phase zero and phase one
“I don’t know what I think until I write it down.”
– Joan Didion
On Monday, some of the restrictions related to the coronavirus confinement were lifted in half of Spain. The process is called deescalation.
I live in the other half of the country that remains in Phase Zero. The local government spent all weekend arguing with Madrid about the decision and some friends, after nearly two months of isolation, are extremely disappointed we haven’t moved ahead.
In Phase One, up to ten people can gather socially; bars, restaurants and cafes are allowed to open, although at only 50% capacity and with outdoor seating; places of worship, museums, outdoor markets, funerals and other business may resume activity, but again with limitations and social distancing precautions.
Otherwise we are still suppose to stay at home, although, now in Phase Zero we can go out for an hour of exercise, which has been organized around age-groups to prevent overcrowding and protect vulnerable people. Permission has also been given to people who garden to visit their plots for an hour a week.
So how do I feel? What do I think about all this?
I don’t know. So I here I am writing about it, hoping I’ll figure it out.
when this all started …
Two months or so ago when this all started, I felt gratitude to be at home in our comfy, spacious flat with a terrace; for good health; for the dog, a source of joy and the perfect excuse to get out of the house; and for the easy relationship with my partner. We can be together 24-7 without feeling weary of each other. Also a reason to rejoice is that we have paid this month’s bills, phew!
Re-connecting with friends across the globe and reassuring ourselves we were fine, or we weren’t but we were there for each other, was also in its own way up-lifting. The odd circumstances also facilitated getting to know some neighbors and people in the neighborhood a bit better – through text messaging and shouted conversations from windows.
I have also felt my share of rage and frustration as I watched some friends being forced to carry on with their work as if it were business as usual and little accommodation or acknowledgment made by employers of the wholly irregular and stressful situation we are living through. There was sadness and weariness too when I read about vigilante neighbors scolding and harassing people in the street, but not surprising. It is a legacy of the dictatorship: assuming you know best and trying to control and dominate others.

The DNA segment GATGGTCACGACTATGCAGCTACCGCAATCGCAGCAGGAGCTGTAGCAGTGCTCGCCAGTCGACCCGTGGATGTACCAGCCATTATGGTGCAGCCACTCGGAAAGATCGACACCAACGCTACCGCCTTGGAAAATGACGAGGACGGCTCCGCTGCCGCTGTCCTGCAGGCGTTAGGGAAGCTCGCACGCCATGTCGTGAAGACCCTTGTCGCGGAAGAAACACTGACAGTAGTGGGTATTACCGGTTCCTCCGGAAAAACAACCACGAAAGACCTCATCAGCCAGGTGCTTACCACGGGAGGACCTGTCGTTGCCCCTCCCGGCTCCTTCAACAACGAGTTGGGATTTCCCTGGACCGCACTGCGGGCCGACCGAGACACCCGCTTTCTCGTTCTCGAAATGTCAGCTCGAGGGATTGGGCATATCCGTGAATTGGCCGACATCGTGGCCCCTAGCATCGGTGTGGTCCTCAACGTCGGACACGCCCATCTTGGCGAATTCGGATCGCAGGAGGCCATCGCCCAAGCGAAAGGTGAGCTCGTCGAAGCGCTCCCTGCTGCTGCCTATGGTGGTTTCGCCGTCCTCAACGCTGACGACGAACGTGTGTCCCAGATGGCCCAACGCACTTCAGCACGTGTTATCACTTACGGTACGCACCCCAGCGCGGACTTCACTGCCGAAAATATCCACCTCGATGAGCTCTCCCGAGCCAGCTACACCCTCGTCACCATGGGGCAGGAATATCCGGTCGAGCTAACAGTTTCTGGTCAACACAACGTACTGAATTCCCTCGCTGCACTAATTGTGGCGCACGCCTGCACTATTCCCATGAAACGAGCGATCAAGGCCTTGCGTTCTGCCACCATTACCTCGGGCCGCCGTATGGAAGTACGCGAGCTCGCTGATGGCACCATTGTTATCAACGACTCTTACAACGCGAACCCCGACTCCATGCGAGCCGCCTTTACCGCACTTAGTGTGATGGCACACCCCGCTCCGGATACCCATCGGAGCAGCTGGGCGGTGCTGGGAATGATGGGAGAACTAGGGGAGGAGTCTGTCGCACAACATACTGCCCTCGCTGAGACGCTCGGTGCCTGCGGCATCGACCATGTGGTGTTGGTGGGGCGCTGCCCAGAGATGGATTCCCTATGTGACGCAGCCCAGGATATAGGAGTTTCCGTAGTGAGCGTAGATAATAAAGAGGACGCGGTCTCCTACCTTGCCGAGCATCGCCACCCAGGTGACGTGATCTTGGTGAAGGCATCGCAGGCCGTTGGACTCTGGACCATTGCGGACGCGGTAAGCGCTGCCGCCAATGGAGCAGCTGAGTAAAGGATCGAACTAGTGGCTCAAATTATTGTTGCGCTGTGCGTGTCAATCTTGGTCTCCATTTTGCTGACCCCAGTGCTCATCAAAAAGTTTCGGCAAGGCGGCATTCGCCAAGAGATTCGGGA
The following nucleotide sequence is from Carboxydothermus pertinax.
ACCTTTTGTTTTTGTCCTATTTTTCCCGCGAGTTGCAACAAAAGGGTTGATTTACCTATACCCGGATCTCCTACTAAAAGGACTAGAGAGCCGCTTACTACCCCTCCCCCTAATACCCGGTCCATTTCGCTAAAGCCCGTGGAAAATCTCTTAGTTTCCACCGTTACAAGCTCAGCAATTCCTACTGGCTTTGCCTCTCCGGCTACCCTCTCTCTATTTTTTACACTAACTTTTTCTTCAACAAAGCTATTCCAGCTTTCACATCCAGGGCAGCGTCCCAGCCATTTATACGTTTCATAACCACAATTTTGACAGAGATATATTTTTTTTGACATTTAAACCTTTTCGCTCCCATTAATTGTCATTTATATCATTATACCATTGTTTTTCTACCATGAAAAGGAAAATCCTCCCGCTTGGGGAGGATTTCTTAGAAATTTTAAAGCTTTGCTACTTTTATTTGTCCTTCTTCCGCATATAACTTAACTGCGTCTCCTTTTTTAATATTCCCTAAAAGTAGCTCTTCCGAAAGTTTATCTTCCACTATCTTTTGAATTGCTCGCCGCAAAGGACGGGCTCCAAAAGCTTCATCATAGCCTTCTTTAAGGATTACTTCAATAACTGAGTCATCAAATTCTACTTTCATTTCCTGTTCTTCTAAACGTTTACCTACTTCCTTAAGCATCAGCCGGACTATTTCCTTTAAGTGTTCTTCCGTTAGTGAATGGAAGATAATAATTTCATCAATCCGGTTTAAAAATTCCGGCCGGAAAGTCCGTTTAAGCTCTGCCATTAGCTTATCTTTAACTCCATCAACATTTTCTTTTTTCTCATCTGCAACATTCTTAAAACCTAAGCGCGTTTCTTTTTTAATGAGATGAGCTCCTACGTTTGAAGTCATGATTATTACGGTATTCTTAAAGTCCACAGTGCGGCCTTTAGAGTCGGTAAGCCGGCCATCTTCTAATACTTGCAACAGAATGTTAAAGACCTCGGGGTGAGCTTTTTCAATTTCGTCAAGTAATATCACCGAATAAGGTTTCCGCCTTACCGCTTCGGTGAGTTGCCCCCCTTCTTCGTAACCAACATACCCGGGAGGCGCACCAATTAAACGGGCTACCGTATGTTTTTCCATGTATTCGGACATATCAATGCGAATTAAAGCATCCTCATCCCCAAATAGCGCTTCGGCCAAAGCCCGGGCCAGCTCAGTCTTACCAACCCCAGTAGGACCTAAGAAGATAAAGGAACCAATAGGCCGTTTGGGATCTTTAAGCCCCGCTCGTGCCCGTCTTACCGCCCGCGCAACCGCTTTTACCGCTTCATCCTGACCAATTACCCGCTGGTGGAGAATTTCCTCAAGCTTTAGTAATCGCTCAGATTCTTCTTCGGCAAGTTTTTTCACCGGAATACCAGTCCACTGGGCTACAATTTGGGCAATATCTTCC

There’s been tension and unpleasant discord in my circle of friends too, with some viewing the lock-down as a worrying trend towards authoritarianism and encouraging others to break the confinement and others arguing that the rules are for the public’s safety. I wholly understand the concern about the limits on civil liberties, yet I believe the politicians really didn’t want to make this choice, to order us all to stay home, to shutter businesses and public life. In fact I am impressed and surprised that public health in Spain has been prioritized and I wonder about the future. As a society, can we release our tight grip on old ways and move towards building a new order that values people over profit and understands humans as part of nature?
Certainly in some places in the world it is business as usual as repressive regimes and actors in armed conflicts use the pandemic as a curtain to commit human rights violations with even greater impunity. And indigenous communities and brothers and sisters from the majority world reminded us that our “new normal” is their “old normal”. Suffering and surviving diseases brought to their communities, restrictions on their movement and what they can and cannot do in their own territories all imposed on them by outsiders (colonial or neo-colonial) have long been forces shaping their reality.
ambivalence is a dead end
So this is the landscape I inhabit and the big picture worries me and I worry me. Where is the rage, fire in the belly, yet hopeful woman of some weeks ago who thought this shared global experience had the potential for profound social change?
I don’t feel hopeful in the same way anymore, but I don’t feel hopeless either. I am in that dead zone which is ambivalence, protecting myself from some fearful end that sits in the corner of my mind, blocking me from taking action. Ambivalence ultimately upholds the status quo, and that’s not where I want us to be.